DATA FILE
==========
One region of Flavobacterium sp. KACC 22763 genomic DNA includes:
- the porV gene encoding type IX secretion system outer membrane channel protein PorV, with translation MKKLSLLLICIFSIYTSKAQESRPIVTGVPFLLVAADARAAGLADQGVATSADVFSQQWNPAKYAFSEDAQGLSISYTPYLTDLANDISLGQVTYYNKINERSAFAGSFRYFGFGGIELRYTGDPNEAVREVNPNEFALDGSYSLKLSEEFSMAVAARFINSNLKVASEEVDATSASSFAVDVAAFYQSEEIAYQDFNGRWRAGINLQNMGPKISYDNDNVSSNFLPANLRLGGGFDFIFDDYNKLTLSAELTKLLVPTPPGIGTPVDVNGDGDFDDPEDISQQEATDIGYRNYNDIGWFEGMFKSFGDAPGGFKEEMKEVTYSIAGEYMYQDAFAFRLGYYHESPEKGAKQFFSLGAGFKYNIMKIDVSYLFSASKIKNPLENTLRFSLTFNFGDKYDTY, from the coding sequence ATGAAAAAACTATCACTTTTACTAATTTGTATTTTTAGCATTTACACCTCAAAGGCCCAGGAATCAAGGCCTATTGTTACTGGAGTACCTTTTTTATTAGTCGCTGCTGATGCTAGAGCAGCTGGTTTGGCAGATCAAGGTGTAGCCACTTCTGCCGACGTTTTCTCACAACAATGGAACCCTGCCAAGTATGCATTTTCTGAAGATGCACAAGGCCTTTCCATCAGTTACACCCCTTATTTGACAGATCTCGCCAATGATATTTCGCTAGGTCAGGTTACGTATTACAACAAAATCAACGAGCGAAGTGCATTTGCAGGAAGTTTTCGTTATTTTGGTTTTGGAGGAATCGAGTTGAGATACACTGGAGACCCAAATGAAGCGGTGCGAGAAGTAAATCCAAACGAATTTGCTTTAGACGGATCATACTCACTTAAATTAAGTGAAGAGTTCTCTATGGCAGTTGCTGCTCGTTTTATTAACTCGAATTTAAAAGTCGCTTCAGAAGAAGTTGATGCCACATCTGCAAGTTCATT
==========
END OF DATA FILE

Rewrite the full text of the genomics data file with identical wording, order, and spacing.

One region of Flavobacterium sp. KACC 22763 genomic DNA includes:
- the porV gene encoding type IX secretion system outer membrane channel protein PorV, with translation MKKLSLLLICIFSIYTSKAQESRPIVTGVPFLLVAADARAAGLADQGVATSADVFSQQWNPAKYAFSEDAQGLSISYTPYLTDLANDISLGQVTYYNKINERSAFAGSFRYFGFGGIELRYTGDPNEAVREVNPNEFALDGSYSLKLSEEFSMAVAARFINSNLKVASEEVDATSASSFAVDVAAFYQSEEIAYQDFNGRWRAGINLQNMGPKISYDNDNVSSNFLPANLRLGGGFDFIFDDYNKLTLSAELTKLLVPTPPGIGTPVDVNGDGDFDDPEDISQQEATDIGYRNYNDIGWFEGMFKSFGDAPGGFKEEMKEVTYSIAGEYMYQDAFAFRLGYYHESPEKGAKQFFSLGAGFKYNIMKIDVSYLFSASKIKNPLENTLRFSLTFNFGDKYDTY, from the coding sequence ATGAAAAAACTATCACTTTTACTAATTTGTATTTTTAGCATTTACACCTCAAAGGCCCAGGAATCAAGGCCTATTGTTACTGGAGTACCTTTTTTATTAGTCGCTGCTGATGCTAGAGCAGCTGGTTTGGCAGATCAAGGTGTAGCCACTTCTGCCGACGTTTTCTCACAACAATGGAACCCTGCCAAGTATGCATTTTCTGAAGATGCACAAGGCCTTTCCATCAGTTACACCCCTTATTTGACAGATCTCGCCAATGATATTTCGCTAGGTCAGGTTACGTATTACAACAAAATCAACGAGCGAAGTGCATTTGCAGGAAGTTTTCGTTATTTTGGTTTTGGAGGAATCGAGTTGAGATACACTGGAGACCCAAATGAAGCGGTGCGAGAAGTAAATCCAAACGAATTTGCTTTAGACGGATCATACTCACTTAAATTAAGTGAAGAGTTCTCTATGGCAGTTGCTGCTCGTTTTATTAACTCGAATTTAAAAGTCGCTTCAGAAGAAGTTGATGCCACATCTGCAAGTTCATT